You can cite this package/vignette as:


Patil, I. (2018). Visualizations with statistical details: The
'ggstatsplot' approach. PsyArxiv. doi:10.31234/osf.io/p7mku

A BibTeX entry for LaTeX users is

@Article{,
title = {Visualizations with statistical details: The 'ggstatsplot' approach},
author = {Indrajeet Patil},
year = {2021},
journal = {PsyArxiv},
url = {https://psyarxiv.com/p7mku/},
doi = {10.31234/osf.io/p7mku},
}

Lifecycle:

The function ggbetweenstats is designed to facilitate data exploration, and for making highly customizable publication-ready plots, with relevant statistical details included in the plot itself if desired. We will see examples of how to use this function in this vignette.

To begin with, here are some instances where you would want to use ggbetweenstats-

• to check if a continuous variable differs across multiple groups/conditions

• to compare distributions visually and check for outliers

Note: This vignette uses the pipe operator (%>%), if you are not familiar with this operator, here is a good explanation: http://r4ds.had.co.nz/pipes.html

# Comparisons between groups with ggbetweenstats

To illustrate how this function can be used, we will use the gapminder dataset throughout this vignette. This dataset provides values for life expectancy, GDP per capita, and population, at 5 year intervals, from 1952 to 2007, for each of 142 countries (courtesy Gapminder Foundation). Let’s have a look at the data-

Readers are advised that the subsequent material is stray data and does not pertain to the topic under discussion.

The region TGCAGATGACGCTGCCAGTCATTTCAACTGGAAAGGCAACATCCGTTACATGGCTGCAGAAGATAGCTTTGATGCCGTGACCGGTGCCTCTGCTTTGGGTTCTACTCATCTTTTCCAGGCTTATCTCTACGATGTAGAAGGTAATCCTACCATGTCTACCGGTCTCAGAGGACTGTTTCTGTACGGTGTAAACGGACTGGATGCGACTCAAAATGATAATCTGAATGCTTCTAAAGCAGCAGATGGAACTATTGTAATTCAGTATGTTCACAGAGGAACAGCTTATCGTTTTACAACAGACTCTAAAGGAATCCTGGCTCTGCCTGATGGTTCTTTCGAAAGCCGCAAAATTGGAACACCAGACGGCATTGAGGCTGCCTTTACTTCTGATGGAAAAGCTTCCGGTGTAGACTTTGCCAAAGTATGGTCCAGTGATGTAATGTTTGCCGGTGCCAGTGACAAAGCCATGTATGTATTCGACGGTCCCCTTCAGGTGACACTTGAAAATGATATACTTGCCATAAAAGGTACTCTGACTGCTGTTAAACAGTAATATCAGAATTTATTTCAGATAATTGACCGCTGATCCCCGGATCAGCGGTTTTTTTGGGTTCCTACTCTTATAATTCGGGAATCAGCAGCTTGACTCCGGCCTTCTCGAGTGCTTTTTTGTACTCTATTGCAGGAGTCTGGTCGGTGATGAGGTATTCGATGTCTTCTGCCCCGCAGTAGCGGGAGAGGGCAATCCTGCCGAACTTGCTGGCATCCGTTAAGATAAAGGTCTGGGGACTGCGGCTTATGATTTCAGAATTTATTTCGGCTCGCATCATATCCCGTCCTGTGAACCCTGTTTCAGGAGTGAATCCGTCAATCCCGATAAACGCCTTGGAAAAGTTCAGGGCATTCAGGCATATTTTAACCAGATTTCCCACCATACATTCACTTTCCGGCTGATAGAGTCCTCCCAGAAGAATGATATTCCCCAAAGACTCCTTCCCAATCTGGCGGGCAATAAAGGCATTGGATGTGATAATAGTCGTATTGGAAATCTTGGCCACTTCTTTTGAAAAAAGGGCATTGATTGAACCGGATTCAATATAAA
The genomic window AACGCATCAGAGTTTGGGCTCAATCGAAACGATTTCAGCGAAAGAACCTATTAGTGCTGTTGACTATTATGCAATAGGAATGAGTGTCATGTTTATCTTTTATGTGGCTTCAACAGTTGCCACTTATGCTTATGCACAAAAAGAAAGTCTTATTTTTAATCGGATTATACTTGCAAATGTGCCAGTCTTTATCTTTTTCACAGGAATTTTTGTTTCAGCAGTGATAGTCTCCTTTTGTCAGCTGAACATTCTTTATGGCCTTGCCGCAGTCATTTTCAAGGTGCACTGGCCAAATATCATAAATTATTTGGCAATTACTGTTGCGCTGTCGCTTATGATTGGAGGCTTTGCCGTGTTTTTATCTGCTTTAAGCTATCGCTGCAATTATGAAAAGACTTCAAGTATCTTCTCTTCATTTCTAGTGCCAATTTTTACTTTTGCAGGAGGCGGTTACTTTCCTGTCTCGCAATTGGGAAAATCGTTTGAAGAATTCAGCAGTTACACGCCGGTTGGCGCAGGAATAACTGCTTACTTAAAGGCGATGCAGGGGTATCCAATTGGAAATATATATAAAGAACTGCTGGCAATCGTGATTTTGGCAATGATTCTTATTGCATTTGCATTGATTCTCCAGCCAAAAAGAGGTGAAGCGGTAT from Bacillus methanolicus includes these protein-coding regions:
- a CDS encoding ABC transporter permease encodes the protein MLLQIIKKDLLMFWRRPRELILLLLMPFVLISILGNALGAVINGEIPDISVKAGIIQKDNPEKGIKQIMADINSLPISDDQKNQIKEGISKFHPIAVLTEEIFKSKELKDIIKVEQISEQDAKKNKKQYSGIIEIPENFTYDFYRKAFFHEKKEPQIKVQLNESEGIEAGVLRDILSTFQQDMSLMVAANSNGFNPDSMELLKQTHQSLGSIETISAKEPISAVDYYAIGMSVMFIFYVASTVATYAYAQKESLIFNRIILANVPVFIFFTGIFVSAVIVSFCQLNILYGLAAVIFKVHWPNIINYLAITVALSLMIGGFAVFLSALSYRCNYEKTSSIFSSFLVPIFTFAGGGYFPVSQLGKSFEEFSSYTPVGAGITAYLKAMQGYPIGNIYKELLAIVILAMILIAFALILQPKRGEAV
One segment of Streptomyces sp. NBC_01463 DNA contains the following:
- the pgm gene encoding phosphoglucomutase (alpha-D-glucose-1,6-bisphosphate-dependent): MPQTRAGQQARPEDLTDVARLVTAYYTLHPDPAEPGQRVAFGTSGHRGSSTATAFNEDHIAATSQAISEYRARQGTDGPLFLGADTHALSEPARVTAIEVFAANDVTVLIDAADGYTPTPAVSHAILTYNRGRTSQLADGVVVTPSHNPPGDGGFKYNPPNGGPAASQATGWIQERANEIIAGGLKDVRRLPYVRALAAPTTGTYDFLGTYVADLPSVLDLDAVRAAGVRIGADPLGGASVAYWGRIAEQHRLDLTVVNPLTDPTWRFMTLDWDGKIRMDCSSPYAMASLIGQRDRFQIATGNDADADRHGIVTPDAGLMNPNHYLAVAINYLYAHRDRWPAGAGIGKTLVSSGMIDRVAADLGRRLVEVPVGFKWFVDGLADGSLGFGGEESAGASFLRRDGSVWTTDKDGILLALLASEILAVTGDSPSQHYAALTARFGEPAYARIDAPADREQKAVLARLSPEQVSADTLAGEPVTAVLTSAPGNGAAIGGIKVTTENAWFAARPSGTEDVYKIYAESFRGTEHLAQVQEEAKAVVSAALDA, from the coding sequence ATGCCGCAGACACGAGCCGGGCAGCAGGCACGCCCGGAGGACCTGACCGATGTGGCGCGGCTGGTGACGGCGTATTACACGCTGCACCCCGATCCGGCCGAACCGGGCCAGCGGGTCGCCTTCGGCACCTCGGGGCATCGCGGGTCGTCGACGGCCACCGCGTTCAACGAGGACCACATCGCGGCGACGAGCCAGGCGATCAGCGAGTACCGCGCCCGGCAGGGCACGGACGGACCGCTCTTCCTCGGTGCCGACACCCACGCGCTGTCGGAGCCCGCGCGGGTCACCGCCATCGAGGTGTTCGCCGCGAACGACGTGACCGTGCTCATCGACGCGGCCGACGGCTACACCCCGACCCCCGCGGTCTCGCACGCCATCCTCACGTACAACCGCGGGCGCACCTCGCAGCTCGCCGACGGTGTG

library(gapminder)

dplyr::glimpse(x = gapminder::gapminder)
#> Rows: 1,704
#> Columns: 6
#> $country <fct> "Afghanistan", "Afghanistan", "Afghanistan", "Afghanistan", ~ #>$ continent <fct> Asia, Asia, Asia, Asia, Asia, Asia, Asia, Asia, Asia, Asia, ~
#> $year <int> 1952, 1957, 1962, 1967, 1972, 1977, 1982, 1987, 1992, 1997, ~ #>$ lifeExp   <dbl> 28.801, 30.332, 31.997, 34.020, 36.088, 38.438, 39.854, 40.8~
#> $pop <int> 8425333, 9240934, 10267083, 11537966, 13079460, 14880372, 12~ #>$ gdpPercap <dbl> 779.4453, 820.8530, 853.1007, 836.1971, 739.9811, 786.1134, ~

Note: For the remainder of the vignette, we’re going to exclude Oceania from the analysis simply because there are so few observations (countries).

Suppose the first thing we want to inspect is the distribution of life expectancy for the countries of a continent in 2007. We also want to know if the mean differences in life expectancy between the continents is statistically significant.

The simplest form of the function call is-